The weather kicks sideways this time of year. It’s not always as bad as the year we got 39 inches of snow in one night in March and were snowed in for three days, but there’s always something.
It was warm as a sweet late May in the mountains three days ago, the time the redbuds and mountain laurel are in bloom, and sometimes dogwoods. But now we’re just grumping about it, siting under four inches of fluffy snow. It looks pretty resting soft on trees turning the world a shining, heavenly white in the morning sun, but it isn’t really welcome.
The snow won’t last long. I watch the gusts clear the branches of it puff by puff, and I start to wonder if the robin who hatched last spring in the lilac bush outside our kitchen door will come around again soon, just for old time’s sake.
Half a lifetime ago there was once an orphaned robin chick. The kids named him Geek because of the sound he made when hungry and they begged us to keep him. We dug up worms for him–well, I did, after a couple of days. He studied us, head cocked to the side, eyes bright, as we showed him where the best bugs hid in the tall grass. Smart bird. He figured out what that was about, and soon was feeding himself.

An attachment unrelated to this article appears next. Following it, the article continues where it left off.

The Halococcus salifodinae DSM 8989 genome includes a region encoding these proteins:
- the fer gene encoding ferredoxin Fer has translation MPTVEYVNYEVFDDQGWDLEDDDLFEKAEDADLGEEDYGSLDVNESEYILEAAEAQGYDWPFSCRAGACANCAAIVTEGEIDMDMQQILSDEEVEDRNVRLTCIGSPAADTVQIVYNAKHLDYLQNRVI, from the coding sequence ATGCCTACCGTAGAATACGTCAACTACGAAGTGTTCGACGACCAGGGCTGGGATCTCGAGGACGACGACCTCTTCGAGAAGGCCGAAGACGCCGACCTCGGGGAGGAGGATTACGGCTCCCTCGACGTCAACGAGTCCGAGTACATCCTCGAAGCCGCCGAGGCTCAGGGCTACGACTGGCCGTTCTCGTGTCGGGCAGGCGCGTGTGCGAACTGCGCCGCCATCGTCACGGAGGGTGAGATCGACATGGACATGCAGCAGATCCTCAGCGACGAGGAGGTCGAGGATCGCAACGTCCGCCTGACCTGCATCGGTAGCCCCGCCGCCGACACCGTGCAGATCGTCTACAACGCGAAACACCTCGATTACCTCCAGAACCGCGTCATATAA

He came back to visit the rest of that summer. Just came by and said hello. Talked to us, like he missed us. The next spring he was back once again, with a lady friend. The nest they built produced three young ones, who left for California on the Fall Express, and didn’t look back.
It’s just that time of year when the weather kicks sideways, the nesting robins haven’t shown up yet and I am wishing the gusts would blow the rest of the snow off of my branches, too. My spirit is itching to take off with the first warm breezes.